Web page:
In recent years, self-directed IRAs have emerged as a powerful path for individual investors to diversify their retirement portfolio and build wealth. When investing in assets such as real estate, tax liens, and even precious metals, investors are not tied to the stock or bond market to fund their retirement. In fact, investors in self-directed IRAs have the freedom to invest in alternative strategies, including business start-ups trying to raise funds on an equity crowdfunding platform.
Self-directed IRA investors who have expertise or interest in specific businesses can now fund those startups with their retirement funds. This approach gives investors more control over their finances while maintaining all the tax advantages of an IRA account. Additionally, such startup investments have the potential for much greater return than traditional stocks, bonds, and mutual funds. While most financial advisors do not have direct access to the self-directed IRA, they can direct investors to the appropriate custodians. The investor then can establish the account and begin funding business start-ups, buy real estate or otherwise diversify their retirement assets.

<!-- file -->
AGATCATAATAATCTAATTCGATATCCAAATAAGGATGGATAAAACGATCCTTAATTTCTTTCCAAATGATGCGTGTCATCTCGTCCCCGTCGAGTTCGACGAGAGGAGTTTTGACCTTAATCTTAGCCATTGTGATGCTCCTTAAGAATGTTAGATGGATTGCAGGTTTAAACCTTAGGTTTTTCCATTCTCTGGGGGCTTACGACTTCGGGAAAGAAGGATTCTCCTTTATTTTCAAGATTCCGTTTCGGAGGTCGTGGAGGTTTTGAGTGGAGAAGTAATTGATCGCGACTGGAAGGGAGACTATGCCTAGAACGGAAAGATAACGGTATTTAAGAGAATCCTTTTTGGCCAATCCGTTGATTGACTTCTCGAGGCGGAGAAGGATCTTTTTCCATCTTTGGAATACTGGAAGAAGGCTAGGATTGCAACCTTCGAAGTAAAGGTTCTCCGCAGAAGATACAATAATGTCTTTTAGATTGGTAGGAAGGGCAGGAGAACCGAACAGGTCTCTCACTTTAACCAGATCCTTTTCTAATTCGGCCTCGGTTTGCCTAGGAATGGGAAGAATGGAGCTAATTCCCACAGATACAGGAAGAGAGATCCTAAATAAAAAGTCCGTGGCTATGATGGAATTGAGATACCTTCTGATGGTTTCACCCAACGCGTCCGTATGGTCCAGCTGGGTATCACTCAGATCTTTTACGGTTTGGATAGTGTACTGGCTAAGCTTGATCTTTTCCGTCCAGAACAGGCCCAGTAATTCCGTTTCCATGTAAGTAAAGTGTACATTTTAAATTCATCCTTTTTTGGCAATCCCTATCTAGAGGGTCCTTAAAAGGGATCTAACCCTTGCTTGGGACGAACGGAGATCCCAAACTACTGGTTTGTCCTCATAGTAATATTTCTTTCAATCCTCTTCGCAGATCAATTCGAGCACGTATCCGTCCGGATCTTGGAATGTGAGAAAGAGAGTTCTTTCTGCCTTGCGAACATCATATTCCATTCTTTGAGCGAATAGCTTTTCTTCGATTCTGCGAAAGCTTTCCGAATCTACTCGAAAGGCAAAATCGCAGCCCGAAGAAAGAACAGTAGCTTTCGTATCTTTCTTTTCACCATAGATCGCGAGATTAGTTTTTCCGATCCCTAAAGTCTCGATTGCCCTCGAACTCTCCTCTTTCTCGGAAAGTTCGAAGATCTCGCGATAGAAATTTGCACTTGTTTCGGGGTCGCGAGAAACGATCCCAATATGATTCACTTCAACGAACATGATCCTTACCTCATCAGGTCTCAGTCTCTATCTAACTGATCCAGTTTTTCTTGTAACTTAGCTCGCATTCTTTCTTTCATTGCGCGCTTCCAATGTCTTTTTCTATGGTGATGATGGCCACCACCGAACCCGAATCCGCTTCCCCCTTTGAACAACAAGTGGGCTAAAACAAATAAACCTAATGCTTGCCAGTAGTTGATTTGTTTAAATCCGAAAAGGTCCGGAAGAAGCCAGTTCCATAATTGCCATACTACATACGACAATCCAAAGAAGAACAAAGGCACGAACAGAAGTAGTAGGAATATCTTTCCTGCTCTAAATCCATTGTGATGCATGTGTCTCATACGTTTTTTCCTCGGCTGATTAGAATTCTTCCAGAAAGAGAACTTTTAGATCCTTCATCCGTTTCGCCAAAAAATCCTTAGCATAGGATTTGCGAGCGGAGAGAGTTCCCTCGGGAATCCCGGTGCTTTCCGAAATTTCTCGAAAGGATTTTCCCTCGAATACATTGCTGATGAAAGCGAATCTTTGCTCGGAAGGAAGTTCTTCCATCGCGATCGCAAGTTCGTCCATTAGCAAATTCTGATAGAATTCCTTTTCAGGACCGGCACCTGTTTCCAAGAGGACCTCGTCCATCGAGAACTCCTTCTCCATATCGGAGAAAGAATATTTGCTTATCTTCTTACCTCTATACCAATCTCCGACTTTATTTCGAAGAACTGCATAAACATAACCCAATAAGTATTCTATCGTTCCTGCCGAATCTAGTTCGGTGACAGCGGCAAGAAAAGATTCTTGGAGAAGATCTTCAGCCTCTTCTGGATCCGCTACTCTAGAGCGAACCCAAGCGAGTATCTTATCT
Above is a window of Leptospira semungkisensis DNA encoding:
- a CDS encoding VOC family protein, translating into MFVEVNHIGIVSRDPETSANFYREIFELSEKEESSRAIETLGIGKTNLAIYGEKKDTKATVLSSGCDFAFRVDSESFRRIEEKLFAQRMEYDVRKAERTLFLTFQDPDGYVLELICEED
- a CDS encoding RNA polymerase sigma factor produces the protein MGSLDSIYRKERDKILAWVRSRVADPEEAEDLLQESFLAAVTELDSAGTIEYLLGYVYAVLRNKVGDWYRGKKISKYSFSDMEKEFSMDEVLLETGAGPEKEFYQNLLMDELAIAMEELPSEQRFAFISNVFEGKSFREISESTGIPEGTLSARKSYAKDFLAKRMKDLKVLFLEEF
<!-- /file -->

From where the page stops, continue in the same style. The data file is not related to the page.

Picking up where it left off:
Like any financial vehicle, the self-directed IRA is not without risk. Potential investors need to do their research and understand how their investment works. In fact, self-directed IRAs are held and administered through a custodian, but the custodian is not responsible for the investments. Again, individual investors must be prepared to fully understand and manage their accounts.
Unfortunately, self-directed IRAs are also at risk for fraud. Investors need to be wary of investments that promise specific returns, are protected from loss or simply sound too good to be true. Investors must do their own due diligence and understand the risk/reward balance for their specific investments.